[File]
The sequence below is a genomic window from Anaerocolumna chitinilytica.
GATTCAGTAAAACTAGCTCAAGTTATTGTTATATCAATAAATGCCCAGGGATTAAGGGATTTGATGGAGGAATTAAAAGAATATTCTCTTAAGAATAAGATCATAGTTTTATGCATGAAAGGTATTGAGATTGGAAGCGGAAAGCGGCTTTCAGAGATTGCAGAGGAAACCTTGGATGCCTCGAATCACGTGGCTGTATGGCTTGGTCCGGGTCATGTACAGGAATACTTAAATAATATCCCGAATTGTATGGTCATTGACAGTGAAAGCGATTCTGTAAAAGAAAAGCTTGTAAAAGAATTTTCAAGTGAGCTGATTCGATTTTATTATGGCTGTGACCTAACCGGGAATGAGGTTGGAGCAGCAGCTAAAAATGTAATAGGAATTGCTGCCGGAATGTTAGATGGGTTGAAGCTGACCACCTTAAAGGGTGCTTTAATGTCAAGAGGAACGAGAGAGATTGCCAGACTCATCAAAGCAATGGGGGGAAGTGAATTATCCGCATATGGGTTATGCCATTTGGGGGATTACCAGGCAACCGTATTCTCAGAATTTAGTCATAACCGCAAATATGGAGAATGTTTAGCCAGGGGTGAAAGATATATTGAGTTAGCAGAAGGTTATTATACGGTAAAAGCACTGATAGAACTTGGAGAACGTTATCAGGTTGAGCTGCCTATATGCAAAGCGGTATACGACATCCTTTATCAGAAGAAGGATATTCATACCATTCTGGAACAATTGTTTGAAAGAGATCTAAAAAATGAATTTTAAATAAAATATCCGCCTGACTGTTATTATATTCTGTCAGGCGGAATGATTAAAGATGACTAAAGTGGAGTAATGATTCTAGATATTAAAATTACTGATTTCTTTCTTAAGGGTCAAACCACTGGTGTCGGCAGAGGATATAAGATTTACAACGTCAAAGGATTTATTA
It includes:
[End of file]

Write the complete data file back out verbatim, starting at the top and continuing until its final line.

The sequence below is a genomic window from Anaerocolumna chitinilytica.
GATTCAGTAAAACTAGCTCAAGTTATTGTTATATCAATAAATGCCCAGGGATTAAGGGATTTGATGGAGGAATTAAAAGAATATTCTCTTAAGAATAAGATCATAGTTTTATGCATGAAAGGTATTGAGATTGGAAGCGGAAAGCGGCTTTCAGAGATTGCAGAGGAAACCTTGGATGCCTCGAATCACGTGGCTGTATGGCTTGGTCCGGGTCATGTACAGGAATACTTAAATAATATCCCGAATTGTATGGTCATTGACAGTGAAAGCGATTCTGTAAAAGAAAAGCTTGTAAAAGAATTTTCAAGTGAGCTGATTCGATTTTATTATGGCTGTGACCTAACCGGGAATGAGGTTGGAGCAGCAGCTAAAAATGTAATAGGAATTGCTGCCGGAATGTTAGATGGGTTGAAGCTGACCACCTTAAAGGGTGCTTTAATGTCAAGAGGAACGAGAGAGATTGCCAGACTCATCAAAGCAATGGGGGGAAGTGAATTATCCGCATATGGGTTATGCCATTTGGGGGATTACCAGGCAACCGTATTCTCAGAATTTAGTCATAACCGCAAATATGGAGAATGTTTAGCCAGGGGTGAAAGATATATTGAGTTAGCAGAAGGTTATTATACGGTAAAAGCACTGATAGAACTTGGAGAACGTTATCAGGTTGAGCTGCCTATATGCAAAGCGGTATACGACATCCTTTATCAGAAGAAGGATATTCATACCATTCTGGAACAATTGTTTGAAAGAGATCTAAAAAATGAATTTTAAATAAAATATCCGCCTGACTGTTATTATATTCTGTCAGGCGGAATGATTAAAGATGACTAAAGTGGAGTAATGATTCTAGATATTAAAATTACTGATTTCTTTCTTAAGGGTCAAACCACTGGTGTCGGCAGAGGATATAAGATTTACAACGTCAAAGGATTTATTA
It includes: